My wife and I often joke that we had a conflict once in our marriage of 47 years so we wrote a book about it. Not exactly true. We’ve had many conflicts, but conflicts do not have to be harsh or out of control. After all, we face conflicts daily in life and we tend to handle them better with complete strangers than we do with our spouse or our children.
Why is that? We have nothing invested in the stranger, but we have everything invested in our marriage and family.
Conflicts often originate from blocked goals; we are wanting something and not getting it. We may even want something good, but the goal or the need is blocked by something, by someone. What we do at this point is totally up to us. We can bust our way through with anger or we can go silent and walk out. We can pretend we’re not having a conflict and not deal with it or we can become abusive in our response all in an effort to get what we want and when we want it.
Here are seven suggestions that can help us when it comes to marriage conflicts:
- Even in conflict we need to maintain a right attitude toward one another. Conflict is not always detrimental in marriage, but it does test our faith, our patience and our personal level of grace. According to the scriptures, it also develops character (See Romans 5:3-5 and James 1:2-4.). Remember that in marriage our conflict is deeper because our love is deeper.
- The natural response to conflict is more conflict, a desire to win or a desire to just bail. But when we push through, pray through and persevere through, the trial and the outcome will be perseverance doing its work (See James 1:4.). Don’t quit and give up; believe for a resolve because the more we learn to persevere through the conflict, the more victories we will experience.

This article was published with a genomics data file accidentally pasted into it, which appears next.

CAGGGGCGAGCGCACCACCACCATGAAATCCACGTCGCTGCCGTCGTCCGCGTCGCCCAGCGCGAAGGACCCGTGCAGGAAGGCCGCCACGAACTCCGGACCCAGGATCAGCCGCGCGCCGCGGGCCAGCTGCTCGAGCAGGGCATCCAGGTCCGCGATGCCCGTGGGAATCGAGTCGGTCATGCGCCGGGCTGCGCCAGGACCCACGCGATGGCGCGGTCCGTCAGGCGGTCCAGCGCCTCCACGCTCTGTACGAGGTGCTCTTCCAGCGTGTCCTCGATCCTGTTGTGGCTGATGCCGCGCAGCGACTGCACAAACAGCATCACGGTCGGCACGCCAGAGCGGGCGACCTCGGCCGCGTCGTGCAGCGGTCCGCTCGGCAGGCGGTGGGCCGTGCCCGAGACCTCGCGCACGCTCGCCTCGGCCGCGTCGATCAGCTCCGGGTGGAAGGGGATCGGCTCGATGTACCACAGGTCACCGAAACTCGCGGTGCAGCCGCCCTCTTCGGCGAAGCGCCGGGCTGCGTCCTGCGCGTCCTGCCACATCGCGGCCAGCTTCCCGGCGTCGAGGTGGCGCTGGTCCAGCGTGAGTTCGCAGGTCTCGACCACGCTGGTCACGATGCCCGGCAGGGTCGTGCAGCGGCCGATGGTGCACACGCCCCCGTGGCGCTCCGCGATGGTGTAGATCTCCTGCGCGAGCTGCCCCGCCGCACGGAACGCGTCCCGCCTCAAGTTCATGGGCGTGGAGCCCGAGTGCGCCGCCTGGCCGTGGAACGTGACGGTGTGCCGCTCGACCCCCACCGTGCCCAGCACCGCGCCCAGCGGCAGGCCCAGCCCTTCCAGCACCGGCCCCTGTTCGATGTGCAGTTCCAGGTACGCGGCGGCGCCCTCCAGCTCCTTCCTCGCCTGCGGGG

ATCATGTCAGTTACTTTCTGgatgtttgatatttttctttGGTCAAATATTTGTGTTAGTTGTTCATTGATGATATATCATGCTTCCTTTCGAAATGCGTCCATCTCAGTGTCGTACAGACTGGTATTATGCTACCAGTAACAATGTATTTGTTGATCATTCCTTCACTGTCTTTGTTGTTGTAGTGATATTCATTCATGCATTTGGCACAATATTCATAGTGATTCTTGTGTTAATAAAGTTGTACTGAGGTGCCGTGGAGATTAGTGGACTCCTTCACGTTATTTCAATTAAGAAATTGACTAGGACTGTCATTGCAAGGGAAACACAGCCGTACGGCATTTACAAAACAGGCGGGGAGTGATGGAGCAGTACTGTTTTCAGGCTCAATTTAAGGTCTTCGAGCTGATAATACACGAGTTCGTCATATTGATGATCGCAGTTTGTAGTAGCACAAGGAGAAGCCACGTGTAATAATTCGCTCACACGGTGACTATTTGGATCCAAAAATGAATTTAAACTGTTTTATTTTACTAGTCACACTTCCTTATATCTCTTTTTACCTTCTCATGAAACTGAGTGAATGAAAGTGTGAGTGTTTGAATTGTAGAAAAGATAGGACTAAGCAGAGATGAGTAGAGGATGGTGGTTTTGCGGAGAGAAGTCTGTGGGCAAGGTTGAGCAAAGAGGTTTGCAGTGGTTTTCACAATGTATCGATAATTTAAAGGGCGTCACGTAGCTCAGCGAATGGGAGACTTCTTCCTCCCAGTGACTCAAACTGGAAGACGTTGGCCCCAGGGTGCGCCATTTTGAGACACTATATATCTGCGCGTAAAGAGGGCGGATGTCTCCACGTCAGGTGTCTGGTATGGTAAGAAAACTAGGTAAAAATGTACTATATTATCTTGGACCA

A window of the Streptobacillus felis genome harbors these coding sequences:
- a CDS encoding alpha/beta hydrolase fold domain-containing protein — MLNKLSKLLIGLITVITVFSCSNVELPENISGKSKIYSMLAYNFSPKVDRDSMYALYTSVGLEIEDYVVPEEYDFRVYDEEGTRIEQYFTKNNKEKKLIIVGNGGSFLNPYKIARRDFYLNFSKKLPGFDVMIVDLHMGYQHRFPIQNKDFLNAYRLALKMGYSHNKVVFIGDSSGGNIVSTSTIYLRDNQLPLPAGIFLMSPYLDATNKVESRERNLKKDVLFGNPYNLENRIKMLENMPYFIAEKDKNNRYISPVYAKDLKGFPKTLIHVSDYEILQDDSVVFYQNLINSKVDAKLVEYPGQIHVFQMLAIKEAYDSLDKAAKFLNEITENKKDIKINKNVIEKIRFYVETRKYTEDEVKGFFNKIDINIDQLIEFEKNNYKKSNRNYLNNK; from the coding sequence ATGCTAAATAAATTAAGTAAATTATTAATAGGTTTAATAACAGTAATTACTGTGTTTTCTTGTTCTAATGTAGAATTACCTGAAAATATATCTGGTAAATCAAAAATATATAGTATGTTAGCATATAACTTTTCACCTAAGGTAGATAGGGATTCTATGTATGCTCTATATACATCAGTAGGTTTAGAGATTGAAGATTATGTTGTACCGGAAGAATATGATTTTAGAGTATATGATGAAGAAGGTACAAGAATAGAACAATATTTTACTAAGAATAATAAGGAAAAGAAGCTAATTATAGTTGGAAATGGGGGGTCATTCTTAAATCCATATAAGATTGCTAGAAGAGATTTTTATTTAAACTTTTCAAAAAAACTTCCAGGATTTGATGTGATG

- Keep in mind that whatever we sow, we reap. If we sow anger, we’ll reap anger. If we sow the negative we will be sure to reap the negative. The seed of criticism and name calling cannot produce the fruit of peace or righteousness.
- Do not hold onto negative words, bitterness, criticism, or anger because these things will bite you in the end. Peter told us to be considerate in our marriages and to treat one another with respect (I Peter 3:1-9). Jesus never treats us in disrespect, anger or abuse.
- In each and every conflict, be aware of selfish ambition because many of our conflicts arise from a felt need or desire regardless of how another feels. In Philippians 2 Paul reminds us to, “Do nothing out of selfish ambition or vain conceit, but in humility consider others [my spouse] better than yourselves. Each of you should look not only to our own interests, but also to the interests of others [my spouse].”
- “Above all, love each other deeply, because love covers over a multitude of sins.” (I Peter 4:8) Love often means overlooking an offense, forgetting, not pointing out failures, not reminding one another of past mistakes, forgiving and keeping no record of wrongs.
- Lastly, as conflicts are resolved, God uses those areas in our lives to help others. I know that might sound far off right now, but it’s true. We will have authority to speak into that which we have had to grow through and have successfully won the battles with.
The number one reason marriages do not make it today is the inability of two adults to respectfully and honorably resolve conflict with each other. Put into practice the points above and you’ll be on your way to resolving conflict. Conflict is not wrong in a relationship, but unresolved conflict certainly is.